SDSU recognized as ‘premier university’ through national spotlight

Gracie Terrall, Co-Editor-in-Chief (She/Her)

Within less than two months, South Dakota State University had two publicity opportunities on a national scale with the Macy’s Thanksgiving Day Parade and FCS Championship game. What does all of this recognition mean for the future of SDSU? University spokesperson Mike Lockrem said it shows that the school is a “premier university with premier opportunities.”

In November, the Pride of the Dakotas sent 360 band members to New York City for a six-day trip, ending with a once-in-a-lifetime performance in the Macy’s parade. Well over three million people crowded the streets of New York to watch the parade, and over 27 million watched the live coverage on NBC. 

“If we tried to purchase an advertisement for the Pride on that stage with that many people, I don’t think we ever could have afforded it,” Kevin Kessler, director of athletic bands, said. 

And just six weeks later, SDSU was again on national television when the football team won the FCS Championship game against rival NDSU in front of a national ESPN Sunday audience. 

Jennifer Fleming, a public relations expert who owns her own consulting agency, Next Jen, and a 1994 SDSU graduate, said the opportunities the school has had on a national front elevate the school and students.

“I think it’s invaluable in that overall awareness and visibility and recognition that people who may not have otherwise been exposed to the university have an opportunity to learn a little bit more,” she said. 

Brad Cordts, a 1986 SDSU graduate, is still a die-hard Jacks fan and attended the FCS game in Texas with his family. Cordts now works as a lawyer in Memphis and isn’t exposed to Jackrabbits in the media as often in Tennessee, so he was excited to see people talking about the game. 

“It’s very exciting that the Jacks are on ESPN+, people would talk about it and would always ask me about it,” he said.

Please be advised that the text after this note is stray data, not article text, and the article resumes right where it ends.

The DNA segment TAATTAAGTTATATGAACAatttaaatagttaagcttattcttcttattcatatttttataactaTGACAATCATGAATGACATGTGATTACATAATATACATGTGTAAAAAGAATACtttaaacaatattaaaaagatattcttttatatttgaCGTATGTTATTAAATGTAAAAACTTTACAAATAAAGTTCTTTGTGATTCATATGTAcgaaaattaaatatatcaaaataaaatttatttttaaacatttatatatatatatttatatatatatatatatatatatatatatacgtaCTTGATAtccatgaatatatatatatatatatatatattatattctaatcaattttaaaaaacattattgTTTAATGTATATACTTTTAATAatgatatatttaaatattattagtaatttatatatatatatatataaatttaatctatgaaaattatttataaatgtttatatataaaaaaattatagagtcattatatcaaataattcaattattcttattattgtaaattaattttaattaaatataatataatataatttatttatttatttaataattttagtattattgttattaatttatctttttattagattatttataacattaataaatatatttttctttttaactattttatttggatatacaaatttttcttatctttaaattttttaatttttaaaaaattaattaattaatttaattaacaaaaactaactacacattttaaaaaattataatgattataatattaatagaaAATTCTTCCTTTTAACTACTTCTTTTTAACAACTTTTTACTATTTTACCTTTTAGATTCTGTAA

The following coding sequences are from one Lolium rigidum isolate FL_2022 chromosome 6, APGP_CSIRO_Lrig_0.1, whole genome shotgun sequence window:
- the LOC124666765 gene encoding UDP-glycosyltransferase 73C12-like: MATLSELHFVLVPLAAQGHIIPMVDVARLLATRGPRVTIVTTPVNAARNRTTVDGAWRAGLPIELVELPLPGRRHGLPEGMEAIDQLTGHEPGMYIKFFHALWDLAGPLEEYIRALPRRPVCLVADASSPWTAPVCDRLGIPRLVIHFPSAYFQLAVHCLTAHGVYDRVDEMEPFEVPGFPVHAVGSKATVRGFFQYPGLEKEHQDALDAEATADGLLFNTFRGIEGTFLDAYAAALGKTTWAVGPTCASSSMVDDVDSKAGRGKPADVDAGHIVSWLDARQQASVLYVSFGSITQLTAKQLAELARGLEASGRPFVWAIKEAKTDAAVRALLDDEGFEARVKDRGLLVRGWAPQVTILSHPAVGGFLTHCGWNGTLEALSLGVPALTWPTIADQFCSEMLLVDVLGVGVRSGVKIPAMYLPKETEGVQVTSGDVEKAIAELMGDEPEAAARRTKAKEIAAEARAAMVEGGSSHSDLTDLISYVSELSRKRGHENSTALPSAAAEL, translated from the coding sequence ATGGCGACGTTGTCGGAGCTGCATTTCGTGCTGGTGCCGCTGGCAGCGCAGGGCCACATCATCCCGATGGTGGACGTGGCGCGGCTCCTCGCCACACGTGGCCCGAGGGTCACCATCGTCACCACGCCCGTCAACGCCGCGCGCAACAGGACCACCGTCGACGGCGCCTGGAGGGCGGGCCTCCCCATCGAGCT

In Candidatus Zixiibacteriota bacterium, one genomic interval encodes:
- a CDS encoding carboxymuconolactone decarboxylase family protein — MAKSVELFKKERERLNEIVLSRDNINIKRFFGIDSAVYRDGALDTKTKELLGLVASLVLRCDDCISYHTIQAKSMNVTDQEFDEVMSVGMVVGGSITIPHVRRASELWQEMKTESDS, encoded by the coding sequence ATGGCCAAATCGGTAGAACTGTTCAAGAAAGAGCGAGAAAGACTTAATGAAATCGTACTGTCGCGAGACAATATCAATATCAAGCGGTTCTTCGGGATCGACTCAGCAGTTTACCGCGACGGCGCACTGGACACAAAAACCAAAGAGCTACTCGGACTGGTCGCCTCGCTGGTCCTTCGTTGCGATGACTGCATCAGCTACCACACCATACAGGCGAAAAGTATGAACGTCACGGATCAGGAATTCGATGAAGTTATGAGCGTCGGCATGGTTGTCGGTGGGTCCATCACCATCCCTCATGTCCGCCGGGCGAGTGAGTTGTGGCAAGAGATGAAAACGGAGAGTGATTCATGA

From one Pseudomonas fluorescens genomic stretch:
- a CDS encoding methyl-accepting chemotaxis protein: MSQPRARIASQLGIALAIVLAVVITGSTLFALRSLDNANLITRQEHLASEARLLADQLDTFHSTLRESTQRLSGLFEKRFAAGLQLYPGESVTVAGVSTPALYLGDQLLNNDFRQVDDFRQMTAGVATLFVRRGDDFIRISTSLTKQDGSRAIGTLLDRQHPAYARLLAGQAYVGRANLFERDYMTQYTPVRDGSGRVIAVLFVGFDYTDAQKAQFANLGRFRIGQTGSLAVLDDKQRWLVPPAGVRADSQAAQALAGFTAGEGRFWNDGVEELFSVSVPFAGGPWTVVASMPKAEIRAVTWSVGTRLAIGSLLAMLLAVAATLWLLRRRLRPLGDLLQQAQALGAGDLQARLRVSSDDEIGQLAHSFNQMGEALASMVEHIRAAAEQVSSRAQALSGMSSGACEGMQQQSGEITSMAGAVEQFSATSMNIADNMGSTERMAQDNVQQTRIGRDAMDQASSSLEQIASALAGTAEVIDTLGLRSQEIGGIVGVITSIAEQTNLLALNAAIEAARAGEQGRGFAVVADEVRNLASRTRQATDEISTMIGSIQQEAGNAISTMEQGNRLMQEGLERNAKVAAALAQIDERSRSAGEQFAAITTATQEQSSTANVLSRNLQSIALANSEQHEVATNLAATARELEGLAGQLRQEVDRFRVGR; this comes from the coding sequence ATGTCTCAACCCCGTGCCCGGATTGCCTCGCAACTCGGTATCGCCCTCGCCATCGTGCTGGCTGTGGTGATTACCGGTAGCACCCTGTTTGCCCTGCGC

While he was in school, Cordts ran cross country and track but made a point to attend every football game because he loves the sport so much. 

“In the fall of ‘85 we beat USD at Hobo Day, which was the biggest game since I was there,” he said. “But it seemed like we never could beat NDSU, and now they’ve been so successful and it was just the perfect time to go see NDSU versus SDSU. It was the perfect game.”

Andi Fouberg, president of the Alumni Association, said other alums have been reaching out to her office to express their pride for the band and football team after seeing them on the national news. Kessler similarly expressed the connection with alumni that the Macy’s performance fostered. After the parade, Kessler said former band members and directors reached out from across the country.  

“In addition to certainly being beneficial to our future and having that national exposure and helping to inspire people to join, I think the other benefit of it that I’m not sure I really fully grasped until what happened was how much connection we made to our alumni,” he said.

Fouberg said that as the university starts to rise in prominence, so does the ability for alums to get recognized in the job field for attending SDSU. 

“It just feels like the momentum of this place just continues to go up and is always pushing us into new spheres,” she said. “Employers hear the name and there’s just some awareness that gets generated by all of this that may not happen otherwise.”

One way the school capitalized on this national momentum was through billboards along the Interstate to Frisco. Lockrem said the school was able to secure billboards in cities like Sioux Falls, Omaha, Wichita, Oklahoma City and Frisco to promote and congratulate the football team on their win. The SDSU signs were featured for upwards of 14 days in some places and just so happened to be along the same route that NDSU fans took. 

 “Our alums and people at the university were able to see, but also you’re introducing our brand to other markets,” Lockrem said. “Athletics served as a front door to the university, and it was certainly a unique opportunity to get our name, our brand out in front of a lot more people.”

Lockrem assured that despite the two monumental opportunities students had this year, it won’t be the last time SDSU makes it into the national spotlight. 

“How well represented everything was on all levels for this university on those national stages is extremely impressive,” he said. “It’s not the last time it’s going to happen, but certainly was an incredibly memorable and historic time.”